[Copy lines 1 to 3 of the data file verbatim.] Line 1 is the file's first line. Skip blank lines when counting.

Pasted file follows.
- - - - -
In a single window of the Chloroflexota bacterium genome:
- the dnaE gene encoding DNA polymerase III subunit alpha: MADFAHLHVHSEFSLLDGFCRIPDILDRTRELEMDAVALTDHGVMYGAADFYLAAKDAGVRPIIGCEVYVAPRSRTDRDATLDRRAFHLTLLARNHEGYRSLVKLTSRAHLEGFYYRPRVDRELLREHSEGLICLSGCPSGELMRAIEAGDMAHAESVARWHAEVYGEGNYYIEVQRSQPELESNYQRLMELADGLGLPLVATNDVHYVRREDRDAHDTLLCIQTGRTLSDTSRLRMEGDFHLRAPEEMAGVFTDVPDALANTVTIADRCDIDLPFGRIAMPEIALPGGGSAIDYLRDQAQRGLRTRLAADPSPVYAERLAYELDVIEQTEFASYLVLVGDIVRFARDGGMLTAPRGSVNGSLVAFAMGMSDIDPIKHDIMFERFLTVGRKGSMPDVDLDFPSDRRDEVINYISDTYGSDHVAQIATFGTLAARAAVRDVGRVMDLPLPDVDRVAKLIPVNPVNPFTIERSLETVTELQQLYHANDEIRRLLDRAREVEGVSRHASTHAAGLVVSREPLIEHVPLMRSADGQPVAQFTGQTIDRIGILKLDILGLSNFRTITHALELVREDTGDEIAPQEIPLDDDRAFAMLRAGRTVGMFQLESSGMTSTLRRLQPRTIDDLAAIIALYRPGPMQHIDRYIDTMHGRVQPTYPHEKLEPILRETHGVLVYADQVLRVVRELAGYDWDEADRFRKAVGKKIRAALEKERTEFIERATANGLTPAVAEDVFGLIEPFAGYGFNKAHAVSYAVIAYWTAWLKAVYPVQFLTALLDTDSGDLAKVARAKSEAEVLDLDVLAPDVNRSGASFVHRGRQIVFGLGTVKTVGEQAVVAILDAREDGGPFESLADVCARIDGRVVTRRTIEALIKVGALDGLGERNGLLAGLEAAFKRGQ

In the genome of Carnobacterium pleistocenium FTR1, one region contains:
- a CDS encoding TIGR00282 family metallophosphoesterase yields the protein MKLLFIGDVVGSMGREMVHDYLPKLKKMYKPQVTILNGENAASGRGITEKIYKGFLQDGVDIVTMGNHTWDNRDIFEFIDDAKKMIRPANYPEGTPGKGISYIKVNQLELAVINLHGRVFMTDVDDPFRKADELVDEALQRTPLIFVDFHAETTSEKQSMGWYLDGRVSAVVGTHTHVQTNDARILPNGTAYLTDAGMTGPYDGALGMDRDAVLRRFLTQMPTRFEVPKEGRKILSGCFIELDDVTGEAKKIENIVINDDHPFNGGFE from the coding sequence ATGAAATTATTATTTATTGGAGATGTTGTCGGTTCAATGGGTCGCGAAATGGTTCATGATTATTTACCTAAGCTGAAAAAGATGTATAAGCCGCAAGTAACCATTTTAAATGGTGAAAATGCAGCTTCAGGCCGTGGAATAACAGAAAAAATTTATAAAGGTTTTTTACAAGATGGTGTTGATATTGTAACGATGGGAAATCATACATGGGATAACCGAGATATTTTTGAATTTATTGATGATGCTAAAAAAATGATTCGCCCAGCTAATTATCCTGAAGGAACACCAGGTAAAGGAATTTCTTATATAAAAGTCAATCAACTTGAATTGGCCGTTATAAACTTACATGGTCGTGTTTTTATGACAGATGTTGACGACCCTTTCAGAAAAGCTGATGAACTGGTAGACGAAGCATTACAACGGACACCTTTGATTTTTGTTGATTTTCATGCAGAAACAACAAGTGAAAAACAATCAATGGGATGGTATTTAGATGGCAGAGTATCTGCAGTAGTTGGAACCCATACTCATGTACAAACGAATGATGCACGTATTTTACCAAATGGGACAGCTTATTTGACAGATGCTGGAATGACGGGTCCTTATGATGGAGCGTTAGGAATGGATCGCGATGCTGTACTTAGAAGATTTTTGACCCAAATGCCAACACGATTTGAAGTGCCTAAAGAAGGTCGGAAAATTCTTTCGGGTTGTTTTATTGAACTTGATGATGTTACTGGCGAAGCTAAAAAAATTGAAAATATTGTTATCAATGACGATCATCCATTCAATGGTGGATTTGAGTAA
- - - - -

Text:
In a single window of the Chloroflexota bacterium genome:
- the dnaE gene encoding DNA polymerase III subunit alpha: MADFAHLHVHSEFSLLDGFCRIPDILDRTRELEMDAVALTDHGVMYGAADFYLAAKDAGVRPIIGCEVYVAPRSRTDRDATLDRRAFHLTLLARNHEGYRSLVKLTSRAHLEGFYYRPRVDRELLREHSEGLICLSGCPSGELMRAIEAGDMAHAESVARWHAEVYGEGNYYIEVQRSQPELESNYQRLMELADGLGLPLVATNDVHYVRREDRDAHDTLLCIQTGRTLSDTSRLRMEGDFHLRAPEEMAGVFTDVPDALANTVTIADRCDIDLPFGRIAMPEIALPGGGSAIDYLRDQAQRGLRTRLAADPSPVYAERLAYELDVIEQTEFASYLVLVGDIVRFARDGGMLTAPRGSVNGSLVAFAMGMSDIDPIKHDIMFERFLTVGRKGSMPDVDLDFPSDRRDEVINYISDTYGSDHVAQIATFGTLAARAAVRDVGRVMDLPLPDVDRVAKLIPVNPVNPFTIERSLETVTELQQLYHANDEIRRLLDRAREVEGVSRHASTHAAGLVVSREPLIEHVPLMRSADGQPVAQFTGQTIDRIGILKLDILGLSNFRTITHALELVREDTGDEIAPQEIPLDDDRAFAMLRAGRTVGMFQLESSGMTSTLRRLQPRTIDDLAAIIALYRPGPMQHIDRYIDTMHGRVQPTYPHEKLEPILRETHGVLVYADQVLRVVRELAGYDWDEADRFRKAVGKKIRAALEKERTEFIERATANGLTPAVAEDVFGLIEPFAGYGFNKAHAVSYAVIAYWTAWLKAVYPVQFLTALLDTDSGDLAKVARAKSEAEVLDLDVLAPDVNRSGASFVHRGRQIVFGLGTVKTVGEQAVVAILDAREDGGPFESLADVCARIDGRVVTRRTIEALIKVGALDGLGERNGLLAGLEAAFKRGQ

In the genome of Carnobacterium pleistocenium FTR1, one region contains: